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King Tupou VI told Mate Ma'a Tonga players about the deeds of warriors led by his ancestor, King Tupou I, during a private reception at his Auckland residence ahead of Saturday's historic Test against Australia at Mt Smart Stadium.

In a break from usual Tongan royal protocol, King Tupou VI went outside to greet the players as they arrived at "Atalanga" and he later spoke directly to them during a private sitting in which his daughter Princess Latufuipeka and three talking chiefs were the only other people in attendance.

Usually, the king only speaks through a talking chief but he spoke directly to the players as he outlined how King Tupou I had prepared his warriors for battle during a civil war in Tonga, which lasted more than 50 years from 1799.

King Tupou VI then shook hands with each member of the Mate Ma'a Tonga squad, who will play the Kangaroos for the first time before a sea of red at Mt Smart Stadium after the Test was officially sold out earlier this week.

"Usual Tongan protocol is that His Majesty waits inside the house and when we are ready to take the photo he will come out and join us but yesterday he was so excited and eager to greet them that when he knew the bus was parked outside the gate he came out just to see the team arrive," Princess Latufuipeka told

"His Majesty waited there until they were ready before he joined them in the photo. He not only loves them but he supports them and he gave them a word of encouragement."

The meeting was organised by Pakilau O Aoteroa Manase Lua, who was appointed by the Tongan National Rugby League to work with the NRL on preparations for the match.

Lua, who is from the same village as Mate Ma'a Tonga captain Sika Manu but lives in Auckland, also acted as a talking chief on behalf of the team at the reception with King Tupou VI.

"Everyone else was outside, no one else was allowed in. It was a private audience. You had the king's guards outside the door but other than that it was just the management of the team, the coaching staff, the players, the king, the princess Her Royal Highness, and the talking chiefs," Lua said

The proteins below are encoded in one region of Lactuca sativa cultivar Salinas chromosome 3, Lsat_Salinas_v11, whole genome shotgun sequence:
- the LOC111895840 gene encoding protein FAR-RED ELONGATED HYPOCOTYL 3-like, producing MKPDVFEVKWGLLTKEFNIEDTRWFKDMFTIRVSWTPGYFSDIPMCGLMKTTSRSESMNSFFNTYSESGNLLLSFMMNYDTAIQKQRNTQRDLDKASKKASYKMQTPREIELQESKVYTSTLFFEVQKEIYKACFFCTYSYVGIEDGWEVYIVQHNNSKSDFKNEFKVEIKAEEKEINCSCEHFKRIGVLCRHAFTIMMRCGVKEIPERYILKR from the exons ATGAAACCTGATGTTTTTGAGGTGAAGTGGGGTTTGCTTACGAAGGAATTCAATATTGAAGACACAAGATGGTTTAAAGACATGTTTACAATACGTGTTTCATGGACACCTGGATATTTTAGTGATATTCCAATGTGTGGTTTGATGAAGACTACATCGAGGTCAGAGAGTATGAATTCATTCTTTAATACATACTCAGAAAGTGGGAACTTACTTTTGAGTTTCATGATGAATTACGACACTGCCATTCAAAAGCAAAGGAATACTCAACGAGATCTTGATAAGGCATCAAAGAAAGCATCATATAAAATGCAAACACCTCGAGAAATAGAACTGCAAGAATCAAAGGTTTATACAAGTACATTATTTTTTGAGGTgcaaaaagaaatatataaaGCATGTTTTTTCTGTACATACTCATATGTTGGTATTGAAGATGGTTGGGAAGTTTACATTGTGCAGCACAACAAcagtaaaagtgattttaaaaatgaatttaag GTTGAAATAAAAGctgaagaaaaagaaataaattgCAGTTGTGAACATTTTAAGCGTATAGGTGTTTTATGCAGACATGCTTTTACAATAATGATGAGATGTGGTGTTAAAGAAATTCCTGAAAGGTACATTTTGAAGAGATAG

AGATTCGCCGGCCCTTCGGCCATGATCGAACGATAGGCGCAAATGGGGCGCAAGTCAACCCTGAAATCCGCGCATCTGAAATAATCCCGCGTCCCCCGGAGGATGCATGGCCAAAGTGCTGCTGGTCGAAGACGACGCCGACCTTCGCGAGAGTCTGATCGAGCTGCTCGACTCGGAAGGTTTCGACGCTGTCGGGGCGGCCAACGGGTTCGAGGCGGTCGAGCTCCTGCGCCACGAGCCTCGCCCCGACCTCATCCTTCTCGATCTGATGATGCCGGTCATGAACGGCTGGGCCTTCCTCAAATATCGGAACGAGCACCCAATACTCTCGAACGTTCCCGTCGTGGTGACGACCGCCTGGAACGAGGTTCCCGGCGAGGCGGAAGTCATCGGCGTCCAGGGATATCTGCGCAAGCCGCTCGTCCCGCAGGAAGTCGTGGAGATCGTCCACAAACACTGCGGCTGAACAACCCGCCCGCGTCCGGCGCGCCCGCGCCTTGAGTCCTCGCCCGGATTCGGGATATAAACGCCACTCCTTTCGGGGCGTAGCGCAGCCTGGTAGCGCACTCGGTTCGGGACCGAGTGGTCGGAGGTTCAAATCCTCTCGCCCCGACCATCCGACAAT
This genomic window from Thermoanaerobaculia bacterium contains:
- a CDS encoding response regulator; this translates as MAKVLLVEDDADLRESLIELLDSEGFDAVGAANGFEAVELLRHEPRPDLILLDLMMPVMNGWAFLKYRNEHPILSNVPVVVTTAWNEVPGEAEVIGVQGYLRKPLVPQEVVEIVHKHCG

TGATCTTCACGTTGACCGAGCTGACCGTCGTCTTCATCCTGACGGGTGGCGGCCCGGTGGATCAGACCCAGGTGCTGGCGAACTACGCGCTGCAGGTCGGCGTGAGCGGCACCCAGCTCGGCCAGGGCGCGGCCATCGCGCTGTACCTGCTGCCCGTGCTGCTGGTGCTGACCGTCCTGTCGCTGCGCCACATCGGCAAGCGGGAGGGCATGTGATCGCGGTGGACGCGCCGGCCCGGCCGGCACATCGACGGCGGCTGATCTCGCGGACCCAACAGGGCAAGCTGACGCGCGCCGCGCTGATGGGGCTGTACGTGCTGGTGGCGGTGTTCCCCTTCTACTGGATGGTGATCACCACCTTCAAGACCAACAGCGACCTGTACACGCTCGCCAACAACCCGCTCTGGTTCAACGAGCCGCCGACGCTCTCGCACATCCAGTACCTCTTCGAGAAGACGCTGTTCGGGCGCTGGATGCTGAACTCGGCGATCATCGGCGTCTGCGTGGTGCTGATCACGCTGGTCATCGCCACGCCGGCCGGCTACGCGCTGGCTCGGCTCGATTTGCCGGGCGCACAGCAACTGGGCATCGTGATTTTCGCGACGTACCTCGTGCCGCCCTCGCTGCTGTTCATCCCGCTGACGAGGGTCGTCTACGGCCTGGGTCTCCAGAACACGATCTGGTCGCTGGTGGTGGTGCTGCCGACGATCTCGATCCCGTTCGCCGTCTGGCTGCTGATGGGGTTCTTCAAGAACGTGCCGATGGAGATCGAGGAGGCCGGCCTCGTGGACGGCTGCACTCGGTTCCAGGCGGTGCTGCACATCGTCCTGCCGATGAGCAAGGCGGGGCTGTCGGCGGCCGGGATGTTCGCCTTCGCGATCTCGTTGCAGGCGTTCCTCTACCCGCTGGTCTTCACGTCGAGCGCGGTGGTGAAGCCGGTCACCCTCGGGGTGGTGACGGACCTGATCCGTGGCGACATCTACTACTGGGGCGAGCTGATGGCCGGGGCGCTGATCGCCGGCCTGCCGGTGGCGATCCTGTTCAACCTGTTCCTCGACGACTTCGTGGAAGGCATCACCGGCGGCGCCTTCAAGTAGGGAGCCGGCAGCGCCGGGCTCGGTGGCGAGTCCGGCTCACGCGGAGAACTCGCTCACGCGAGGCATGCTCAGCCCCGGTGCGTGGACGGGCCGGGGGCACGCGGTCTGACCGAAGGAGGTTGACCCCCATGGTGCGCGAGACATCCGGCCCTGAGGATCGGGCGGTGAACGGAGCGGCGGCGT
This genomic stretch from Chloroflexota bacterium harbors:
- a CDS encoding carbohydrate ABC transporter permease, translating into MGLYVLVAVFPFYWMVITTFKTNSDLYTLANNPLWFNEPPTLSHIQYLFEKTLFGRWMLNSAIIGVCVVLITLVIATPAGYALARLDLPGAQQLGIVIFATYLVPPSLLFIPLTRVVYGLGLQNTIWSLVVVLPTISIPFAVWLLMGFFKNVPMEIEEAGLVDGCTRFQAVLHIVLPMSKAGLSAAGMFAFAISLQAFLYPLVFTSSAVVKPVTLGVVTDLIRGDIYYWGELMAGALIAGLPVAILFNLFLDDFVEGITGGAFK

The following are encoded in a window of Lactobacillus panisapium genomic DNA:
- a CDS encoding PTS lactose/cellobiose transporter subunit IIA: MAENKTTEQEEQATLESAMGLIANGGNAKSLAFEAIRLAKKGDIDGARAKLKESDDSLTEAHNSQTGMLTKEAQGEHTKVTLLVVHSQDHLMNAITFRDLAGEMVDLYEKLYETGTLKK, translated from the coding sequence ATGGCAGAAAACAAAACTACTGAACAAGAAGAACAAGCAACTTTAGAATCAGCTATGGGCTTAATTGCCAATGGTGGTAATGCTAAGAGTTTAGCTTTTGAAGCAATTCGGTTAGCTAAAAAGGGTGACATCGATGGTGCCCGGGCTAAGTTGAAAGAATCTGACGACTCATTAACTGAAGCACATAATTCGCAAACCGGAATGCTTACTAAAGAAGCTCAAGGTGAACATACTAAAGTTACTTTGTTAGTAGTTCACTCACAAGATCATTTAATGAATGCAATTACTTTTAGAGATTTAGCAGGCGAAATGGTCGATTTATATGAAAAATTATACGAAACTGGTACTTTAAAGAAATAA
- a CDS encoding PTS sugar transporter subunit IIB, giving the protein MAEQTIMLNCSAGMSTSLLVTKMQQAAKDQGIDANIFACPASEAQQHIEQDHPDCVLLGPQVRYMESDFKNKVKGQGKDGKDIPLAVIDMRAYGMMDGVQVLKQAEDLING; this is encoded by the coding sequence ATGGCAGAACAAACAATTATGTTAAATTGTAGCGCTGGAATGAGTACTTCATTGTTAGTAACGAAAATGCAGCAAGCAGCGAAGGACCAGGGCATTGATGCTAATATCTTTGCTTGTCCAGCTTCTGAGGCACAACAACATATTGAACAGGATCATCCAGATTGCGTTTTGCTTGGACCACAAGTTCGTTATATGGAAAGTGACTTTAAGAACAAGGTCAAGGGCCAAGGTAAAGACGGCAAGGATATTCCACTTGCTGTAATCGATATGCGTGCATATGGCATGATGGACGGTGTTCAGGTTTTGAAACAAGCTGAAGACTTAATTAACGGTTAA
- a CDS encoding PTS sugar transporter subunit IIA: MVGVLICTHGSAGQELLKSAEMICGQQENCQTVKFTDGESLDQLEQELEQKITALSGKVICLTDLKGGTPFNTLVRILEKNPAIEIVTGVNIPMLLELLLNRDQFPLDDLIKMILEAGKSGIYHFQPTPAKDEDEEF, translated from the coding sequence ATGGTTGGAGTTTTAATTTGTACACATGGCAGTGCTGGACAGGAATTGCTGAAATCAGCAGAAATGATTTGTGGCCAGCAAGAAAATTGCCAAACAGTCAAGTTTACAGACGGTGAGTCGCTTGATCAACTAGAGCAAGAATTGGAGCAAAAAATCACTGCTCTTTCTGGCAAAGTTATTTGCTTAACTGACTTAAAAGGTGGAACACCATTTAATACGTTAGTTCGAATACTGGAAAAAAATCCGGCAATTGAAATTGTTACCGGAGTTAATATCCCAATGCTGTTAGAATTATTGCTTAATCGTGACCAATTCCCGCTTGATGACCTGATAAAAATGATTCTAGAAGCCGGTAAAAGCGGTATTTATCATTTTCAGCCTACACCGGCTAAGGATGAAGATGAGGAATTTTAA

"We did the exchange of speeches, which is customary and then, very uniquely, because this hardly ever happens, the king addressed the players. Usually, the king speaks through his talking chiefs, he never speaks directly, so this was a very unique honour for the team that he actually addressed them directly.

Kangaroos v Tonga preview

"He told them about his ancestor, King Tupou I, and how he and his warriors would prepare for battle. He gave the boys tips. What I can share is that the king was very, very passionate and he gave the boys some real rev up statements about how his ancestor prepared for war.

"When the King talked about the preparation of the warriors and his ancestors when they conquered the whole of Tonga, the players were listening intently. The king gave some tips on how Tupou I managed to motivate his troops so all of those tips he shared with the boys.

"For the boys, this was something that probably would have surprised them but I think they took it all on board. Then they got to meet him, so they got to greet him, shake his hand and it was a learning experience for them culturally.

Princess of Tonga's message for the team

"A lot of them would never have had that opportunity before so it was great for them to be immersed in their culture. I think the whole experience was unique for them, a lot of them had never been to Atalanga before, let alone met the King and then heard the history."

King Tupou I established the Free Church of Tonga and a pastor from the church, Reverend 'Ifalame Teisi, will lead a prayer at Mt Smart Stadium before kick-off and after fulltime in the Test.

"Sport transcends religion but everyone in Tonga is religious and Christianity is a big part of our culture. We express hymns and prayers before anything," Lua said.

"What that does is remind the crowd that sure, this is a game but remember who you are, remember your behaviour, His Majesty will be there and the Royal Family, along with other dignitaries, and the world is watching. This has united the whole country and it is important that we maintain that."

There will be messages about disability and mental health on the big screen during the game, while Tongan fans are being urged to also support the Kangaroos as the Test would not have taken place if the players hadn't agreed to a pay cut.

"There are posts on social media, saying don't boo the Kangaroos," Lua said. "The Tongan community have a real soft spot for the NRL and the Kangaroos for making this game happen.

"We are going to make sure that it is an atmosphere that is fun, loud and we want support our boys but we want to support the Kangaroos too because at the end of the day it's a game that has bought our communities together."

Acknowledgement of Country

National Rugby League respects and honours the Traditional Custodians of the land and pay our respects to their Elders past, present and future. We acknowledge the stories, traditions and living cultures of Aboriginal and Torres Strait Islander peoples on the lands we meet, gather and play on.

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